Our landscapes are full of ghosts as well. Ghosts of the missing and the ghosts of unintended actions. Only in Africa can you see a living mega fauna, elsewhere they have gone. Wiped away by humans, climate change or both. But the ecosystems still echo to the sound of their presence. Such huge animals would have shaped the land and without them we see a very different place.

According to some, even the way that fires now burn in Australia is a ghost, produced by the death of the mega fauna. These animals were huge lawn mowers, the evolutionary version of the suburban Sunday archetype. Just like their modern equivalents, they cut down the vegetation and recycled it. Early morning browsing, late afternoon sleep. But when they were lost the plants grew tall, for there were less mouths to eat them and over the years they built up. Tinder dry and waiting. The fires that they produced were huge and different. They had to be responded to. Fire was used to fight fire and country was cleaned up by small, cool patchwork fires. But when the next wave of change drove the people from their land the fires returned. And now summer brings fear as never before, and even in the urban heart of our cities, in the heat of the summer, you may not be free of a summer fire. Canberra proved that. We should all be aware.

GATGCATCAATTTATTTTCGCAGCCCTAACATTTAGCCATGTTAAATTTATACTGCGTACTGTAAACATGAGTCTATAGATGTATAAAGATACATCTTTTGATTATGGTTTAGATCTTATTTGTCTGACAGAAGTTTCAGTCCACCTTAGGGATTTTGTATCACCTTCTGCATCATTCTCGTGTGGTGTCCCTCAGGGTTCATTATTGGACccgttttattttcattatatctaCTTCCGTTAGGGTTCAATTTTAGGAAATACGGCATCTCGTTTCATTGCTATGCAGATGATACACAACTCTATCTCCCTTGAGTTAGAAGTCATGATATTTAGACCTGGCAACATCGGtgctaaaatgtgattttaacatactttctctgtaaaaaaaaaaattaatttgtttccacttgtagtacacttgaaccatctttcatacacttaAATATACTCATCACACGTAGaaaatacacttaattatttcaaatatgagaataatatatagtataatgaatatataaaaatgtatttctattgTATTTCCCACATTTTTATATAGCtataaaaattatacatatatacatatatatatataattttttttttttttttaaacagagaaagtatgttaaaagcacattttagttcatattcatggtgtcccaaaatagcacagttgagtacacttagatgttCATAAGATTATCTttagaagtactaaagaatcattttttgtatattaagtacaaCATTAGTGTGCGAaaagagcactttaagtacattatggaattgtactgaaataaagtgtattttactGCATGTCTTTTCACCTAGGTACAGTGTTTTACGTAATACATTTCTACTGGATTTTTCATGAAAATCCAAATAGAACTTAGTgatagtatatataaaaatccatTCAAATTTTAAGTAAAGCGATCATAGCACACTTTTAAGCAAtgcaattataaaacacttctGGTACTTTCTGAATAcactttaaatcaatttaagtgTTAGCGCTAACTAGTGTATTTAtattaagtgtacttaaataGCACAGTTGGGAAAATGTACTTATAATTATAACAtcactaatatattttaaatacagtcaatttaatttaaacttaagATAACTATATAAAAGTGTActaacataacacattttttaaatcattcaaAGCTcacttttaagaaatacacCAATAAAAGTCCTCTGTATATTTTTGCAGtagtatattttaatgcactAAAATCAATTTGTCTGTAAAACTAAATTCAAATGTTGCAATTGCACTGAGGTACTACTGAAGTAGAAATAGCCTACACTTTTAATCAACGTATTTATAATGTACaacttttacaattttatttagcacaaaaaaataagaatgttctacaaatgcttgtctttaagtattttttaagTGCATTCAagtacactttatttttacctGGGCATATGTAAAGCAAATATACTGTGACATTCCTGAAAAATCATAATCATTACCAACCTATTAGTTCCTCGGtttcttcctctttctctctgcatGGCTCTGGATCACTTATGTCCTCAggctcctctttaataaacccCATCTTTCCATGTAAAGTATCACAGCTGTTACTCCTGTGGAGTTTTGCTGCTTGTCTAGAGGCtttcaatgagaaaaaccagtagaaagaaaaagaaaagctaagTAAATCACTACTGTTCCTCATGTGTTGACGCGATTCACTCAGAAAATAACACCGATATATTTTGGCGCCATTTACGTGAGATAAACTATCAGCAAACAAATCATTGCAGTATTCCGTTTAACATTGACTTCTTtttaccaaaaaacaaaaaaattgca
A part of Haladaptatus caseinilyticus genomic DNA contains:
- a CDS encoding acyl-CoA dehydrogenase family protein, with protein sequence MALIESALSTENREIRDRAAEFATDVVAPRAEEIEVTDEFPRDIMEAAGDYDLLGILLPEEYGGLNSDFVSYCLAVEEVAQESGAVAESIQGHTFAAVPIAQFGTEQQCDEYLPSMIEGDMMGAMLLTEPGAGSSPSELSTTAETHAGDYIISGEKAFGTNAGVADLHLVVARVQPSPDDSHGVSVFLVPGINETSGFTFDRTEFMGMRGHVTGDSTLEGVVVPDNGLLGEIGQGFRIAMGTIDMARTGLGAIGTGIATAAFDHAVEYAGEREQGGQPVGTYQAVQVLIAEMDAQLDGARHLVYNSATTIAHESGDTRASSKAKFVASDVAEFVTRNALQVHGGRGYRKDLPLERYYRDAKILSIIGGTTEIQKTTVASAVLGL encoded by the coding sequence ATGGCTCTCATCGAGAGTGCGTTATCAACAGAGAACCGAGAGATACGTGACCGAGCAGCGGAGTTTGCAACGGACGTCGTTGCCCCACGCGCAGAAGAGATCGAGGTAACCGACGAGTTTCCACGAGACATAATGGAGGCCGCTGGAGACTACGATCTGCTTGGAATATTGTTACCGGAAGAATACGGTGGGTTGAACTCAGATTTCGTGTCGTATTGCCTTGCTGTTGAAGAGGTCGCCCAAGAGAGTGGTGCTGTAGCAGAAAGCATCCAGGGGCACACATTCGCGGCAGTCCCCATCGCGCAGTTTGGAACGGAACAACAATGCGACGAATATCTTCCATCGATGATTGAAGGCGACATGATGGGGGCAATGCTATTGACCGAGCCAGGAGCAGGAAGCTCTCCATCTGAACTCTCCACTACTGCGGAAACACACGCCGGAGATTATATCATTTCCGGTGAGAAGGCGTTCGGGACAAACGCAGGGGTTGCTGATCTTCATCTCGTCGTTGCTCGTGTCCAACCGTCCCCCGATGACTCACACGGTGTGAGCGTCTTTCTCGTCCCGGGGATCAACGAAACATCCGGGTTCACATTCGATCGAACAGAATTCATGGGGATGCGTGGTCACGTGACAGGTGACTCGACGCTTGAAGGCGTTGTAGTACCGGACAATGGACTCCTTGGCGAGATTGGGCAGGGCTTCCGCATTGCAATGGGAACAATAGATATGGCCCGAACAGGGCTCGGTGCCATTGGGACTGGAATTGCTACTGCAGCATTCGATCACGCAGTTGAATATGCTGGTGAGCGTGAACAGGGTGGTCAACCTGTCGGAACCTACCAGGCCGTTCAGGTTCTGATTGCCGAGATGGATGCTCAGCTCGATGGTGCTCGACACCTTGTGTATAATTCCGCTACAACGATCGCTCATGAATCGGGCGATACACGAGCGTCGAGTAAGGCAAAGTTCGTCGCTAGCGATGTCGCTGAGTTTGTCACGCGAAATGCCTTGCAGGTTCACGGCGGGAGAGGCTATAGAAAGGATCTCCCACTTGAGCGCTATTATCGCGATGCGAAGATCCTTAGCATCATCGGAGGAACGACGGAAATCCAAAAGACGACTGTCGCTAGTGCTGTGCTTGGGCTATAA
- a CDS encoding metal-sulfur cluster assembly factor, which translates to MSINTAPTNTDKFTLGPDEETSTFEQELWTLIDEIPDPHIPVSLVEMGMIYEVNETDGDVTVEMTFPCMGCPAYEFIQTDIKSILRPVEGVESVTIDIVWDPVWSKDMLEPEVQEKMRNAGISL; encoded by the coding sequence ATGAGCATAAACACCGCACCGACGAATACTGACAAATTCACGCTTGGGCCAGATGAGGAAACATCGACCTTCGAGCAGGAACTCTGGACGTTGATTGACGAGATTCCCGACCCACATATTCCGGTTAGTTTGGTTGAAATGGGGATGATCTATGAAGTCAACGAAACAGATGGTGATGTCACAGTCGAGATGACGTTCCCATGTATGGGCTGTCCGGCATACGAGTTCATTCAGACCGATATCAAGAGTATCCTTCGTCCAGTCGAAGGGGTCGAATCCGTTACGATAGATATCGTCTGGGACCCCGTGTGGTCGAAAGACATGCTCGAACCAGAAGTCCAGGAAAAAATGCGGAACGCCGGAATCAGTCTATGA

In other wooded land the ghost is not fire but the ring of the woodman’s axe, the sweep of the saw. Many woodlands are as they are because they were cut down, many, many times over. And because they were then left alone they came back. Different but still there. A ghost of some wild wood. Some trees gone, some trees more common. Harvested and shaped into a form that we call wild, but relies on the hand of man, and often the mouths of cattle and sheep.

Red Gum Forests are haunted in another way. Not fire or axe, but by flood. The high tide of floods lays down a line of river mud, leaves and seeds and from this line new trees will spring. Or at least they used to. Now dams, drought and extraction mean floods are rare. So new Red Gums are rare as well. Lines of trees of even age, not in solider-like ranks, but running along the contour's edge, show where past floods finally lost the battle against dry land and laid down their nutrient rich cargo. A flood made seed bed, a watery nursery for a new forest. A ghost of rainfall past.

Even the language of our landscapes is full of ghosts. Are the open moor lands of Northern England called “fells” because of what people did to create them? Woods produce wood and timber is something else. Wood is burned and timber is not. We have timber framed building and wood burning stoves. A small wood may be a copse, but when was the last time it was coppiced? Sustainability is not a recent invention. Surviving landscapes may echo to a way of life that did not change, and had no need to change, for generation after generation. Our failure to understand this will haunt us for years to come.